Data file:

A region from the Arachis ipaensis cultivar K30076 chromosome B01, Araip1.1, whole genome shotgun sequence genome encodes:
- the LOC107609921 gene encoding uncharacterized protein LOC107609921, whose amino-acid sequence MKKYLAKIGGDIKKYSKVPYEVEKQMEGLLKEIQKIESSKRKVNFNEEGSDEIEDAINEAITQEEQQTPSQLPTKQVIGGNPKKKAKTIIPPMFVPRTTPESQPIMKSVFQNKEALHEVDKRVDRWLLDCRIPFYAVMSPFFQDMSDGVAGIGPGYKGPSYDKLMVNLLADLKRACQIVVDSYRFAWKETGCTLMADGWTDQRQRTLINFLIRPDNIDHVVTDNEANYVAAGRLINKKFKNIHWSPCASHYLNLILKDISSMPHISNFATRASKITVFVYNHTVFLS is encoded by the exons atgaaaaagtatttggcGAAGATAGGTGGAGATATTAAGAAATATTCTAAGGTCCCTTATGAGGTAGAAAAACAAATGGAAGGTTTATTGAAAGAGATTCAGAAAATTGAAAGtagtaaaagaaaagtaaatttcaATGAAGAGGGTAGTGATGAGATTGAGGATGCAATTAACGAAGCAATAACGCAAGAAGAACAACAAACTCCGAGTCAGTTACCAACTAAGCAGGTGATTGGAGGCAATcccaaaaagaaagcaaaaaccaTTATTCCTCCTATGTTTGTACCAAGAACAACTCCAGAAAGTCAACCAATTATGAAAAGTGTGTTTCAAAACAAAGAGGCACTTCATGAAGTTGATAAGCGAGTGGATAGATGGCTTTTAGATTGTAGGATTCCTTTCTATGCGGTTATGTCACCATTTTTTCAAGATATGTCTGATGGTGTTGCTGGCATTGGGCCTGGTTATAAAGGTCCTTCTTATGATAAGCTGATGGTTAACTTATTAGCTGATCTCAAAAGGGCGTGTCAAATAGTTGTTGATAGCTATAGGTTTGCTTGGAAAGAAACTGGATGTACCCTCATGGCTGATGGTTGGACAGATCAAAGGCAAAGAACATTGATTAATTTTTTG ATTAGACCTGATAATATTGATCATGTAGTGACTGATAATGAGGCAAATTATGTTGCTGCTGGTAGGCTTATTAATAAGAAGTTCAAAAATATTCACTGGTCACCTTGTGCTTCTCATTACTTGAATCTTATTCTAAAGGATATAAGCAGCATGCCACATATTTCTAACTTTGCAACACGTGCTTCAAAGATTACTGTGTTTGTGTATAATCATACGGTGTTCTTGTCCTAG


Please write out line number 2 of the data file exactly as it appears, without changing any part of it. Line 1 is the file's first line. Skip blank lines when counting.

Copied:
- the LOC107609921 gene encoding uncharacterized protein LOC107609921, whose amino-acid sequence MKKYLAKIGGDIKKYSKVPYEVEKQMEGLLKEIQKIESSKRKVNFNEEGSDEIEDAINEAITQEEQQTPSQLPTKQVIGGNPKKKAKTIIPPMFVPRTTPESQPIMKSVFQNKEALHEVDKRVDRWLLDCRIPFYAVMSPFFQDMSDGVAGIGPGYKGPSYDKLMVNLLADLKRACQIVVDSYRFAWKETGCTLMADGWTDQRQRTLINFLIRPDNIDHVVTDNEANYVAAGRLINKKFKNIHWSPCASHYLNLILKDISSMPHISNFATRASKITVFVYNHTVFLS is encoded by the exons atgaaaaagtatttggcGAAGATAGGTGGAGATATTAAGAAATATTCTAAGGTCCCTTATGAGGTAGAAAAACAAATGGAAGGTTTATTGAAAGAGATTCAGAAAATTGAAAGtagtaaaagaaaagtaaatttcaATGAAGAGGGTAGTGATGAGATTGAGGATGCAATTAACGAAGCAATAACGCAAGAAGAACAACAAACTCCGAGTCAGTTACCAACTAAGCAGGTGATTGGAGGCAATcccaaaaagaaagcaaaaaccaTTATTCCTCCTATGTTTGTACCAAGAACAACTCCAGAAAGTCAACCAATTATGAAAAGTGTGTTTCAAAACAAAGAGGCACTTCATGAAGTTGATAAGCGAGTGGATAGATGGCTTTTAGATTGTAGGATTCCTTTCTATGCGGTTATGTCACCATTTTTTCAAGATATGTCTGATGGTGTTGCTGGCATTGGGCCTGGTTATAAAGGTCCTTCTTATGATAAGCTGATGGTTAACTTATTAGCTGATCTCAAAAGGGCGTGTCAAATAGTTGTTGATAGCTATAGGTTTGCTTGGAAAGAAACTGGATGTACCCTCATGGCTGATGGTTGGACAGATCAAAGGCAAAGAACATTGATTAATTTTTTG ATTAGACCTGATAATATTGATCATGTAGTGACTGATAATGAGGCAAATTATGTTGCTGCTGGTAGGCTTATTAATAAGAAGTTCAAAAATATTCACTGGTCACCTTGTGCTTCTCATTACTTGAATCTTATTCTAAAGGATATAAGCAGCATGCCACATATTTCTAACTTTGCAACACGTGCTTCAAAGATTACTGTGTTTGTGTATAATCATACGGTGTTCTTGTCCTAG